To me, both critiques reek of jealousy and insecurity. Hanhan’s implicit anti-intellectualism, freedom of expression, and “street cred” are threats to their overvalued stature as (useless) academics, thus the hatefest, which is nothing new to intellectual circles in China…(another reason why intellectuals have no public voice in China is they are too busy jealously squabbling among themselves…)


  4. Hi Andy,

    I’m going to write an article to talk about how non-Chinese perceive Hanhan and your article (mainly the part you quoted), along with posts from other blogs, will be quoted. Hope you don’t mind.

    Wang Er


  5. @Zai – I agree with most of the points in the reviews. It is almost impossible to understand Han Han unless you are a post 80s Chinese. This is even more true of his books than of his blog, the ones I have read are IMO untranslatable, especially the famous 三重门.

    OK, don’t get me wrong, you CAN understand Han Han if you know the context of China, and if you work hard and spend time studying the Chinese internet (like most of us here do) then you can even find it funny. But for an average foreigner, most of what Han Han writes is meaningless, because they cannot relate to it.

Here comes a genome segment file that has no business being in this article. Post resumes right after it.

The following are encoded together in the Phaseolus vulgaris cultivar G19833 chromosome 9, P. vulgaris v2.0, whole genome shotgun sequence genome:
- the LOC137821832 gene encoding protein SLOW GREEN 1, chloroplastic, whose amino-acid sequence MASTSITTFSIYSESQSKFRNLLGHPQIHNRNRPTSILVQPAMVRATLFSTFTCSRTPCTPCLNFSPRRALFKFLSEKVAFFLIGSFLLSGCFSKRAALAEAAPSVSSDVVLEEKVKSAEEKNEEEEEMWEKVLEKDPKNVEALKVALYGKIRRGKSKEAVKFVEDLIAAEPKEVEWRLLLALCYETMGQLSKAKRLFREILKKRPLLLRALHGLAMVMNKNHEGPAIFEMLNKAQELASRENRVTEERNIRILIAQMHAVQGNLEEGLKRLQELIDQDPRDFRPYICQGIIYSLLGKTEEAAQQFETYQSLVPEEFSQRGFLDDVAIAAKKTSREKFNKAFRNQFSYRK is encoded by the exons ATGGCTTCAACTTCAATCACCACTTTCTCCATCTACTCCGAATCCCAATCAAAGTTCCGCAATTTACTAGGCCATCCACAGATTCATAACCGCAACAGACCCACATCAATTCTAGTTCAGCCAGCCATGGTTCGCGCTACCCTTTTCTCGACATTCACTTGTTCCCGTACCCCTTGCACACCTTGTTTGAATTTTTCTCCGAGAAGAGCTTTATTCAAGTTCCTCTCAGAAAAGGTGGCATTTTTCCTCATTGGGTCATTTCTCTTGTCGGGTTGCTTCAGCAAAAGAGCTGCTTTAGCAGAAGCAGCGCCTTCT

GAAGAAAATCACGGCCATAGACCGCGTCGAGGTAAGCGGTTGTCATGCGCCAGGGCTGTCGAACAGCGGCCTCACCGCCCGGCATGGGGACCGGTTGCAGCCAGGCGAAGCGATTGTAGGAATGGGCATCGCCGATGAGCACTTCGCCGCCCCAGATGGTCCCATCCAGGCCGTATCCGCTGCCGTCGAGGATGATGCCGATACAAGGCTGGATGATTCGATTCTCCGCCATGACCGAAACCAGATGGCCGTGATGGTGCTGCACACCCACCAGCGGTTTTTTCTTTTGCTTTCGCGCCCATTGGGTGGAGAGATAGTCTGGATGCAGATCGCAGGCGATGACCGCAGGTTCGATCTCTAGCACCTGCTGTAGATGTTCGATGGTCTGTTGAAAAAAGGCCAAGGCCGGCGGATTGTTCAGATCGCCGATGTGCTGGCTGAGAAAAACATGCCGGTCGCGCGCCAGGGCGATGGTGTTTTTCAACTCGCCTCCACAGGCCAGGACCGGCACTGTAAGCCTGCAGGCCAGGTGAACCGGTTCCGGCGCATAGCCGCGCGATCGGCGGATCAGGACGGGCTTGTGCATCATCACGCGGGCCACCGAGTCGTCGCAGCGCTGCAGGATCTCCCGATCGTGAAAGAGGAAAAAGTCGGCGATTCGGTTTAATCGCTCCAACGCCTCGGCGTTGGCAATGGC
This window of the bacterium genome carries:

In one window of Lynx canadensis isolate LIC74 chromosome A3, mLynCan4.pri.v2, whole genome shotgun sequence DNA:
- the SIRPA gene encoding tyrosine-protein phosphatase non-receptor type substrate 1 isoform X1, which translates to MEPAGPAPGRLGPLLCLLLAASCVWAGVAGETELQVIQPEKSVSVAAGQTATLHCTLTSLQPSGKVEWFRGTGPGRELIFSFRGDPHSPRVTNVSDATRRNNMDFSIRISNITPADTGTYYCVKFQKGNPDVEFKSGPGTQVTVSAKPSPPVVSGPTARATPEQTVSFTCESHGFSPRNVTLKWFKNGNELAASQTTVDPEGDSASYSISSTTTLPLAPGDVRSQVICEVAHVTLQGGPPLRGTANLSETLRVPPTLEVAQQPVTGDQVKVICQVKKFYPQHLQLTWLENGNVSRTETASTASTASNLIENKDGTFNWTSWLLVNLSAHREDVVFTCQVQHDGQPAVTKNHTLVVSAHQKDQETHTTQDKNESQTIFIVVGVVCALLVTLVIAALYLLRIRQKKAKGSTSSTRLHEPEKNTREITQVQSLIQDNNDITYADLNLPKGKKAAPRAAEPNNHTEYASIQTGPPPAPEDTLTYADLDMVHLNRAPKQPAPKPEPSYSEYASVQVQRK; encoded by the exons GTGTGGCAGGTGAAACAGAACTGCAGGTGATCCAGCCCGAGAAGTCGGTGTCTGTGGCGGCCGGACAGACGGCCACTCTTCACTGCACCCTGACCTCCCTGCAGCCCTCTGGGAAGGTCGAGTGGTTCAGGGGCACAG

I agree as well with the assessment that Han’s writing is “quick, surprising, but not necessarily well thought through”. There are many inaccuracies in his posts, and he rarely goes beyond the plain negative rant.

    Clearly his success doesn’t come from being a good analyst or novel writer, it comes mainly from his attitude that has fascinated a whole generation.


  6. @ Wang Er: Of course.

    @AndyR: I don’t agree that these two articles reek of jealousy and insecurity. What they are criticizing is not Han Han per say, but the phenomenon itself: its audience, the intellectual class, and the lack of reforms for China as a whole. “So what’re you going to do about it?” Everyone knows what needs to be done, but it is difficult to be done, so what they have chosen is the easy path: finding some consolation in Han Han’s writing.